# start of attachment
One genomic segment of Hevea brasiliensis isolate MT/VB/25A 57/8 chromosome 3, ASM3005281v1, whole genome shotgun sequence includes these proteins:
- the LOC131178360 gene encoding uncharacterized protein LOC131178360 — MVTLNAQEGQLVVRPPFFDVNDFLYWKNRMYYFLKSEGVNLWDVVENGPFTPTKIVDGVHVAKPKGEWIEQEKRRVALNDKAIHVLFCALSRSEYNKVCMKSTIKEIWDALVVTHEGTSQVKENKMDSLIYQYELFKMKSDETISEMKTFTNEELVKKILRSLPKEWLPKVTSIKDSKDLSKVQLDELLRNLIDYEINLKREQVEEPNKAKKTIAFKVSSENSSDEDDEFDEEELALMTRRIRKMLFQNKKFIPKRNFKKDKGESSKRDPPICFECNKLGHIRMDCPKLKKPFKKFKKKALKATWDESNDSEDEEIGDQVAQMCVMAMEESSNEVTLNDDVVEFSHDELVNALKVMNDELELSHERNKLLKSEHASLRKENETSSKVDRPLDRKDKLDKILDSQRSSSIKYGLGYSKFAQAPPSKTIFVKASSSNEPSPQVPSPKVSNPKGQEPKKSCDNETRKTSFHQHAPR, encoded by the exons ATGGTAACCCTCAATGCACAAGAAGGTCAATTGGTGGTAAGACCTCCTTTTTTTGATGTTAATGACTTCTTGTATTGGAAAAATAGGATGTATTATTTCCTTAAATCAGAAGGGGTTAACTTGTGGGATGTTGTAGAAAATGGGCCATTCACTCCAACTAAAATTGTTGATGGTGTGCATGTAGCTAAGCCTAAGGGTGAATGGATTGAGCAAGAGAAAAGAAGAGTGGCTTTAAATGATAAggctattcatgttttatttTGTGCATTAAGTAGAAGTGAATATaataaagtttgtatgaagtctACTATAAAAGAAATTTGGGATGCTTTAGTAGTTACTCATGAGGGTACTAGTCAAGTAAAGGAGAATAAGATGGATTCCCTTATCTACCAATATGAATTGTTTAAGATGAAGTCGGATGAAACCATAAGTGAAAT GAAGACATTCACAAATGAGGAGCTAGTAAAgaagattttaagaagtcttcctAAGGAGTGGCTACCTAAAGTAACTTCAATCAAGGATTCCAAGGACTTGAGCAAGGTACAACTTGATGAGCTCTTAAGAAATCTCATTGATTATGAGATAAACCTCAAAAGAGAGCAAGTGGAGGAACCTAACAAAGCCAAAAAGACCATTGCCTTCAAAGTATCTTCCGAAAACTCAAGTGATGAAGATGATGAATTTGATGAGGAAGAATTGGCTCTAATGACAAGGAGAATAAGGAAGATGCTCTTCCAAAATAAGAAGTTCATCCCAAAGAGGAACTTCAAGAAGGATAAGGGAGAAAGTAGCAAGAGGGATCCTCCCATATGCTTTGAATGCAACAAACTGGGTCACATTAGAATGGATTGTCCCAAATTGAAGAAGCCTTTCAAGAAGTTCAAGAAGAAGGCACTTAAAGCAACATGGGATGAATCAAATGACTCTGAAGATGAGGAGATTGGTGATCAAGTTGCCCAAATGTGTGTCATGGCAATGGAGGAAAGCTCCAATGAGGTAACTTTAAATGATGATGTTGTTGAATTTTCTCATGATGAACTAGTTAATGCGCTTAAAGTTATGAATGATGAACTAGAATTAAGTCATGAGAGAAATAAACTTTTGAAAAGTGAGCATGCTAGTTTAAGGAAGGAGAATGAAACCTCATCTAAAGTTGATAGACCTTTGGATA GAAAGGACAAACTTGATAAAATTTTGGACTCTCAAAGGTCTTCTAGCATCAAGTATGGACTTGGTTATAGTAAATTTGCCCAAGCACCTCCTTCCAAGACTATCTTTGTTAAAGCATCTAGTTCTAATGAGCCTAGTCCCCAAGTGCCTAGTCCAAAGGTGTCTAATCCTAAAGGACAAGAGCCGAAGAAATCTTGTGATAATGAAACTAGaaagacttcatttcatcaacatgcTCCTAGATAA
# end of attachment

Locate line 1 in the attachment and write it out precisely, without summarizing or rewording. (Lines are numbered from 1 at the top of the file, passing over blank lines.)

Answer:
One genomic segment of Hevea brasiliensis isolate MT/VB/25A 57/8 chromosome 3, ASM3005281v1, whole genome shotgun sequence includes these proteins: